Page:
Becoming a Minority (BaM)
Over the last forty years, researchers in the Field of Migration and Ethnic Studies looked at the integration of migrants and their descendants in host societies. Concepts, methodological tools and theoretical frameworks have been developed to measure and predict integration outcomes across different ethnic groups, usually in comparison with people of native descent.
The one-sided focus on the integration of ethnic minorities persists, even though there is wide acknowledgment of integration being a two-way process (cf. Garces-Mascareňas and Penninx 2016; Martinovic 2013). However, in many Western European cities people of native ‘white’ descent are becoming a minority themselves.
The BaM project focuses on the lives of people without a migration background living in ethnically diverse neighborhoods where everybody belongs to a minority now. In a city like Amsterdam, today only one in three youngsters under the age of fifteen has both parents born in the Netherlands. This situation, where everybody belongs to a minority, is referred to as majority-minority context. This demographic make-up is becoming more and more common in many neighborhoods of large Western European cities. For example, in 40% of the neighborhoods of Amsterdam, people of Dutch descent are now a numerical minority.
The BaM project undertakes research in the harbor cities Rotterdam, Antwerp and Malmö and the service sector cities Amsterdam, Hamburg and Vienna. First, an international survey has been conducted among people living in majority-minority neighborhoods. The BaM survey inquires; how do people engage with each other in these neighborhoods? Do they experience conflicts and, if so, what are these about? What do people appreciate about the neighborhoods? With whom do they interact in the street, what connects them – or not - in the playground of their children, with whom do they interact when having coffee in a local bar? Our survey is followed up by qualitative interviews and ethnographies in a selection of the majority-minority neighborhoods in each city to gain in-depth knowledge about the attitudes and behavior in diverse contexts.
An initial analysis of the BaM survey data revealed interesting trends across the cities. Ever since the Contact Hypothesis (Allport 1954), the emphasis has been on the positive effects of interethnic contact on people’s attitudes towards ethnic diversity, but how should we read the contradiction between people’s positive attitudes combined with a lack of interethnic contact in their practices? In our survey data we find a considerable group of people without migration background, who by choice live in ethnically diverse neighborhoods, appreciate and ‘consume’ the diversity around them (going to the Asian supermarket and Turkish grocery shop) but, at the same time, do not really engage in interethnic contact.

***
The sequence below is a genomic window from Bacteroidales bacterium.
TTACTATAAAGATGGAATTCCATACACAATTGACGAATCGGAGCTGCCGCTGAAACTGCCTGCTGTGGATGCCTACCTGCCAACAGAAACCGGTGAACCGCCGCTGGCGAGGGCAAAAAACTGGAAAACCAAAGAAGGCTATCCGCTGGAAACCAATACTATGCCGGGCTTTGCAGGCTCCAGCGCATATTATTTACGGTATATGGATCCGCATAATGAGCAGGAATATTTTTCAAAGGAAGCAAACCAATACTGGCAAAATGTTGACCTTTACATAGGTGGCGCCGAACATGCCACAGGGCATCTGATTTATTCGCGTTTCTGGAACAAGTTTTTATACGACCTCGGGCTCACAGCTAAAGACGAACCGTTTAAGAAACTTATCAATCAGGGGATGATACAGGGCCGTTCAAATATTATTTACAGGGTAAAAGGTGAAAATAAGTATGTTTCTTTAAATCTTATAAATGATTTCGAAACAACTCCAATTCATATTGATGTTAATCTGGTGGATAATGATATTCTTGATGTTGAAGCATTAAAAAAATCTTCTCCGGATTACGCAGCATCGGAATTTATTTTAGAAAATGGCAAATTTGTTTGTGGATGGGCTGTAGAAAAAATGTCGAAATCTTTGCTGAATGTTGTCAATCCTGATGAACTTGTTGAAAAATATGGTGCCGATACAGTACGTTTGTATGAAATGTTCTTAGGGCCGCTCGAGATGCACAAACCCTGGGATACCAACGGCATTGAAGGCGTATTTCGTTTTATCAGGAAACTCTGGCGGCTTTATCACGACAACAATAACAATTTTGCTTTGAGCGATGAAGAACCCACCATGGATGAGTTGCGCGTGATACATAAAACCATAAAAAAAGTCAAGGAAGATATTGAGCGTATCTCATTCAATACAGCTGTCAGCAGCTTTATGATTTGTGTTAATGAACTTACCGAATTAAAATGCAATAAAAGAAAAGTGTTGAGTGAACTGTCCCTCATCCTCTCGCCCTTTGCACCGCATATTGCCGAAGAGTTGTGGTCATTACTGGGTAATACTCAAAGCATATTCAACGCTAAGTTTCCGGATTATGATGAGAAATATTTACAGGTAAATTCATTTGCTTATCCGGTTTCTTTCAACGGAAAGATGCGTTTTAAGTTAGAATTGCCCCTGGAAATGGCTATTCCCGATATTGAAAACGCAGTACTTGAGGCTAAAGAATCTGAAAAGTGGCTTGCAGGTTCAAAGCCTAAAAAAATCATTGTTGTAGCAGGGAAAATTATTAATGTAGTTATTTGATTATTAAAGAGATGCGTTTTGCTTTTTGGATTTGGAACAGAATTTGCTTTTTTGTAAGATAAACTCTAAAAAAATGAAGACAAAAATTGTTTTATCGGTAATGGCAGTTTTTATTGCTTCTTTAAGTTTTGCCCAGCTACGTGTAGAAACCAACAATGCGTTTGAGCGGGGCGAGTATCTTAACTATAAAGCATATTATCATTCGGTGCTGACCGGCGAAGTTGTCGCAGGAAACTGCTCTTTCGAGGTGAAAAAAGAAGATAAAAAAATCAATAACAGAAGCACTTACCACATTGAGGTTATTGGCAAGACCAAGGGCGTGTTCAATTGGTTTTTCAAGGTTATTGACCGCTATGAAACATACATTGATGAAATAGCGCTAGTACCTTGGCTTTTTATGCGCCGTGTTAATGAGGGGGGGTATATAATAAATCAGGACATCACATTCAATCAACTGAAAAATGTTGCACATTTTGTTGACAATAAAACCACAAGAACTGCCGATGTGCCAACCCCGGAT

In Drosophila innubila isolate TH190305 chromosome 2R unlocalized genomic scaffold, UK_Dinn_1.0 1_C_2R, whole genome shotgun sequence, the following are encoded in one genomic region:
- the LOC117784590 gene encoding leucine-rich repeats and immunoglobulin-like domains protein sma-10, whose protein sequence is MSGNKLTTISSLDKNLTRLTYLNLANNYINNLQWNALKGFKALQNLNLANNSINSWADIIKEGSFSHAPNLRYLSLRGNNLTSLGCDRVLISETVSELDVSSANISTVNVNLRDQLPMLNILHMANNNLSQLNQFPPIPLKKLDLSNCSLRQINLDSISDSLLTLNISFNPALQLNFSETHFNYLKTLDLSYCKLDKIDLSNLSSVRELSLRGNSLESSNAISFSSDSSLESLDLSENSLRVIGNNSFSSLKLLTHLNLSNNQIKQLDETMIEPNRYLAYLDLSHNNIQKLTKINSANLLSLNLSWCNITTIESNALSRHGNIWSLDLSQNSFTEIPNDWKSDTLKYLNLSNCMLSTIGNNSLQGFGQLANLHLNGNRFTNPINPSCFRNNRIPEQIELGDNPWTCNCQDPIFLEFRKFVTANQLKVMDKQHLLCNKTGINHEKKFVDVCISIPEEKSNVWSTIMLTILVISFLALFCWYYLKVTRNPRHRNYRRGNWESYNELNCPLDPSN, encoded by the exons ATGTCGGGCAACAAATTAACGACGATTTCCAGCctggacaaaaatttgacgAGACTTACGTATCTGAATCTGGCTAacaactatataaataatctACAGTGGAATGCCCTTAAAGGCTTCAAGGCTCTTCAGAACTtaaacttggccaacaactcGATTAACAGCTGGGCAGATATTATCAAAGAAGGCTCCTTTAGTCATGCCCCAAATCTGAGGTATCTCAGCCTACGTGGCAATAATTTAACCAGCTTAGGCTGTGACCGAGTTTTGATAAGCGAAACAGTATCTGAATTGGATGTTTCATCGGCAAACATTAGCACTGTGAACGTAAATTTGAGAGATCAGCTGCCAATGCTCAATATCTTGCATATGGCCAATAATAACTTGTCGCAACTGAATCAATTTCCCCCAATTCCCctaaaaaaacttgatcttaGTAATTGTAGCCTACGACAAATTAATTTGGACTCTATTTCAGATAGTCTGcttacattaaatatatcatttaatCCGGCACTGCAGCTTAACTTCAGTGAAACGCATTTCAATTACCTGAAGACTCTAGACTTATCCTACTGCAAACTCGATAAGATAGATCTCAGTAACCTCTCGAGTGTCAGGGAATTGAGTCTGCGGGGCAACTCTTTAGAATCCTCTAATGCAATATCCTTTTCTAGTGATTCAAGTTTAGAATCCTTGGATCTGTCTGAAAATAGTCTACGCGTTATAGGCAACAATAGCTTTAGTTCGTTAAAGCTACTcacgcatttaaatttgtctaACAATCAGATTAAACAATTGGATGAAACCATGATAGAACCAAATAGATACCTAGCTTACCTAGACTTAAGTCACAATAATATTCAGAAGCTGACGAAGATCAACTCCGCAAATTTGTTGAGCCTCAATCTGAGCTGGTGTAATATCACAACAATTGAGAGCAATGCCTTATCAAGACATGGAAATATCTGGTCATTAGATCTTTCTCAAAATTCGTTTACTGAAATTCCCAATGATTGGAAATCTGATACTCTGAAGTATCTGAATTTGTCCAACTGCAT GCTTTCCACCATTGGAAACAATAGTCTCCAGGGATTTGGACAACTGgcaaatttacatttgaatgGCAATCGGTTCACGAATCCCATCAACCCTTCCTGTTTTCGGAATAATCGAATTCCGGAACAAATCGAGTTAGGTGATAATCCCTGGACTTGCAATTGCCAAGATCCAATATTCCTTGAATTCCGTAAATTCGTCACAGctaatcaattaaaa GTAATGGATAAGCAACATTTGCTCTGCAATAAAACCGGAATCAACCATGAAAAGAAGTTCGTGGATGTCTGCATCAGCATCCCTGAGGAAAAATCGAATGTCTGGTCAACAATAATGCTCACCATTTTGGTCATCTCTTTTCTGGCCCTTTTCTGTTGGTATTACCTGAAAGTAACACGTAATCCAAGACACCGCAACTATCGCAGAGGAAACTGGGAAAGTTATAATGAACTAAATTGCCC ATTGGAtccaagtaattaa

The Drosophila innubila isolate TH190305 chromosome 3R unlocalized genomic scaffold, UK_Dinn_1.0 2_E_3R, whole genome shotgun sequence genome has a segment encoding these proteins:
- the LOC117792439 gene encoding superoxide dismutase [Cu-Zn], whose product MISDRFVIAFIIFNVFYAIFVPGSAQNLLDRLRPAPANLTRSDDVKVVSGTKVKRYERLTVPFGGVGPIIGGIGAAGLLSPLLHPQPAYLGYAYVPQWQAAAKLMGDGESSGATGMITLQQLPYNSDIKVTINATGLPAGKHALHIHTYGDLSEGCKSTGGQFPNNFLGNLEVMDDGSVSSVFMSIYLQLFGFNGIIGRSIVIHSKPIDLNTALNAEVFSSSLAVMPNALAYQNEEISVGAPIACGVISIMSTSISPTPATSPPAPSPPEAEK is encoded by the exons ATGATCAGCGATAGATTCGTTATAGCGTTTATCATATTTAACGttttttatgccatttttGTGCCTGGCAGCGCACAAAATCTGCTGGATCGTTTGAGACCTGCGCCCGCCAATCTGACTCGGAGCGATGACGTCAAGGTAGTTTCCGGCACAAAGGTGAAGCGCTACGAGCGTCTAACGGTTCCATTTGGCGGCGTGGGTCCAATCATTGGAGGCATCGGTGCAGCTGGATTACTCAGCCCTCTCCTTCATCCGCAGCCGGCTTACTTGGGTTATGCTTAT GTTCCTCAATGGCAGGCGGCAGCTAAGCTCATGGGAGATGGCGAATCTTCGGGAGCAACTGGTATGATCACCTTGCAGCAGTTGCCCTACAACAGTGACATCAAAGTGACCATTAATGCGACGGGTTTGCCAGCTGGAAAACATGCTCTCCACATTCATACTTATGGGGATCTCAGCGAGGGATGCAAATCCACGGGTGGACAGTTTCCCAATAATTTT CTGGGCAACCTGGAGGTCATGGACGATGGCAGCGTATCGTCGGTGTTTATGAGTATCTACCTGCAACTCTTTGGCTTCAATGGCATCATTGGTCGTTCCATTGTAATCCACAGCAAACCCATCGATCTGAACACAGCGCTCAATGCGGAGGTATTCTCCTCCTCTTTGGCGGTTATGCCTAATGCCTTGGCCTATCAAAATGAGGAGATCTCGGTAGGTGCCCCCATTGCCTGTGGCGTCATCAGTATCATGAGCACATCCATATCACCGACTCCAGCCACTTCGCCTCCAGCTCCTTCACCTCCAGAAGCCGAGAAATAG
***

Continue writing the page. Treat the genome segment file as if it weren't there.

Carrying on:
A similar gap can be observed in relation to the Ethnic Group Threat Theory. Our BaM data show that it is common that people who express to perceive ethnic threat and voice anti-immigrant feelings, at the same time engage in contact with their neighbors and/or colleagues of immigrant descent, and evaluate this contact positively.
Currently we further study the background characteristics of the people without a migration background who present these different attitudes and practices in relation to diversity experiences. Are their different attitudes and practices related to their socio-economic position, educational level, ethnic background of their partner, having children, or earlier experiences with diversity or upbringing?
In these deeper investigations we enhance our understanding of diversity experiences. For example, we investigate how BaM survey respondents who are in a mixed relationship differ – or not – in their diversity practices (focusing on their social network) and attitudes towards diversity. Though they would seem a key group in understanding people’s reaction to diversity, so far little research has been done on how the partners without migration background are influenced by being in a mixed relationship. Our BaM team finds that people in a union with someone with migration background are more open towards cultural diversity, have a more mixed social circle, and regard migrants as contributing to the countries’ economic wealth. Since almost one in three BaM respondents with a partner is in a mixed relationship, their influence on the general climate in these neighborhoods should not be underestimated.
The BaM project will deliver important outcomes for the people who live in these neighborhoods, as well as for policymakers and politicians. There are a lot of opinions in the media and in politics on migration and diversity, but people who live their daily life in a diverse setting have a lot more to say about how they experience this. The BaM project will deliver their perspectives.